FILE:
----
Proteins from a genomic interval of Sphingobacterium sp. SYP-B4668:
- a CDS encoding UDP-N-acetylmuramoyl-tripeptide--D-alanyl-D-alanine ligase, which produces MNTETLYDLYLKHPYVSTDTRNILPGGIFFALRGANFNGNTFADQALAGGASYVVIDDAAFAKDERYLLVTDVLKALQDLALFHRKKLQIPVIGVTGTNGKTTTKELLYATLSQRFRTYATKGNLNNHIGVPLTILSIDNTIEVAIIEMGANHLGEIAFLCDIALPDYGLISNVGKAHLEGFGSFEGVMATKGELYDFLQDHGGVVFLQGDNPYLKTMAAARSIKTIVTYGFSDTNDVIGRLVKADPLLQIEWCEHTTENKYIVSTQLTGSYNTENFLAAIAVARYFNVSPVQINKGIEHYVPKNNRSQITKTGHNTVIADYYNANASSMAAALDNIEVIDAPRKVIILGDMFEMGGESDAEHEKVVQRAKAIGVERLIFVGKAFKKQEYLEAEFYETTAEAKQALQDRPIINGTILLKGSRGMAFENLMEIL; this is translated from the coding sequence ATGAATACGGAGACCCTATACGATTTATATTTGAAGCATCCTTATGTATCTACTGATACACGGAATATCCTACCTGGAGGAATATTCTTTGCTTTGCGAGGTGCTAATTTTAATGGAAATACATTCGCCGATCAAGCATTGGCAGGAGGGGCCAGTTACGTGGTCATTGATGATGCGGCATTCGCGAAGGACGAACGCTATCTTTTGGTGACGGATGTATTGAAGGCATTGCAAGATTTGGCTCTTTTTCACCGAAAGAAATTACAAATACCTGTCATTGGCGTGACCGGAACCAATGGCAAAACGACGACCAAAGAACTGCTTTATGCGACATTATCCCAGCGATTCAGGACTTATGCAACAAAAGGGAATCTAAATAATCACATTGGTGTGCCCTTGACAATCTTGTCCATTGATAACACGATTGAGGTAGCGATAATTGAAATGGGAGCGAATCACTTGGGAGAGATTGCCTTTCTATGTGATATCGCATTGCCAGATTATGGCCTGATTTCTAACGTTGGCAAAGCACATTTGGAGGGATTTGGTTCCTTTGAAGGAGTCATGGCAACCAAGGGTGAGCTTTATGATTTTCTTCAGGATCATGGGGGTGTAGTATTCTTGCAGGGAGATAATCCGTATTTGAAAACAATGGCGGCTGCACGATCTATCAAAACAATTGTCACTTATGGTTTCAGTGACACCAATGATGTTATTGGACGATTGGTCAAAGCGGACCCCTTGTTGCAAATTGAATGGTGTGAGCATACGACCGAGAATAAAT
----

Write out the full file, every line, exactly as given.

Proteins from a genomic interval of Sphingobacterium sp. SYP-B4668:
- a CDS encoding UDP-N-acetylmuramoyl-tripeptide--D-alanyl-D-alanine ligase, which produces MNTETLYDLYLKHPYVSTDTRNILPGGIFFALRGANFNGNTFADQALAGGASYVVIDDAAFAKDERYLLVTDVLKALQDLALFHRKKLQIPVIGVTGTNGKTTTKELLYATLSQRFRTYATKGNLNNHIGVPLTILSIDNTIEVAIIEMGANHLGEIAFLCDIALPDYGLISNVGKAHLEGFGSFEGVMATKGELYDFLQDHGGVVFLQGDNPYLKTMAAARSIKTIVTYGFSDTNDVIGRLVKADPLLQIEWCEHTTENKYIVSTQLTGSYNTENFLAAIAVARYFNVSPVQINKGIEHYVPKNNRSQITKTGHNTVIADYYNANASSMAAALDNIEVIDAPRKVIILGDMFEMGGESDAEHEKVVQRAKAIGVERLIFVGKAFKKQEYLEAEFYETTAEAKQALQDRPIINGTILLKGSRGMAFENLMEIL; this is translated from the coding sequence ATGAATACGGAGACCCTATACGATTTATATTTGAAGCATCCTTATGTATCTACTGATACACGGAATATCCTACCTGGAGGAATATTCTTTGCTTTGCGAGGTGCTAATTTTAATGGAAATACATTCGCCGATCAAGCATTGGCAGGAGGGGCCAGTTACGTGGTCATTGATGATGCGGCATTCGCGAAGGACGAACGCTATCTTTTGGTGACGGATGTATTGAAGGCATTGCAAGATTTGGCTCTTTTTCACCGAAAGAAATTACAAATACCTGTCATTGGCGTGACCGGAACCAATGGCAAAACGACGACCAAAGAACTGCTTTATGCGACATTATCCCAGCGATTCAGGACTTATGCAACAAAAGGGAATCTAAATAATCACATTGGTGTGCCCTTGACAATCTTGTCCATTGATAACACGATTGAGGTAGCGATAATTGAAATGGGAGCGAATCACTTGGGAGAGATTGCCTTTCTATGTGATATCGCATTGCCAGATTATGGCCTGATTTCTAACGTTGGCAAAGCACATTTGGAGGGATTTGGTTCCTTTGAAGGAGTCATGGCAACCAAGGGTGAGCTTTATGATTTTCTTCAGGATCATGGGGGTGTAGTATTCTTGCAGGGAGATAATCCGTATTTGAAAACAATGGCGGCTGCACGATCTATCAAAACAATTGTCACTTATGGTTTCAGTGACACCAATGATGTTATTGGACGATTGGTCAAAGCGGACCCCTTGTTGCAAATTGAATGGTGTGAGCATACGACCGAGAATAAAT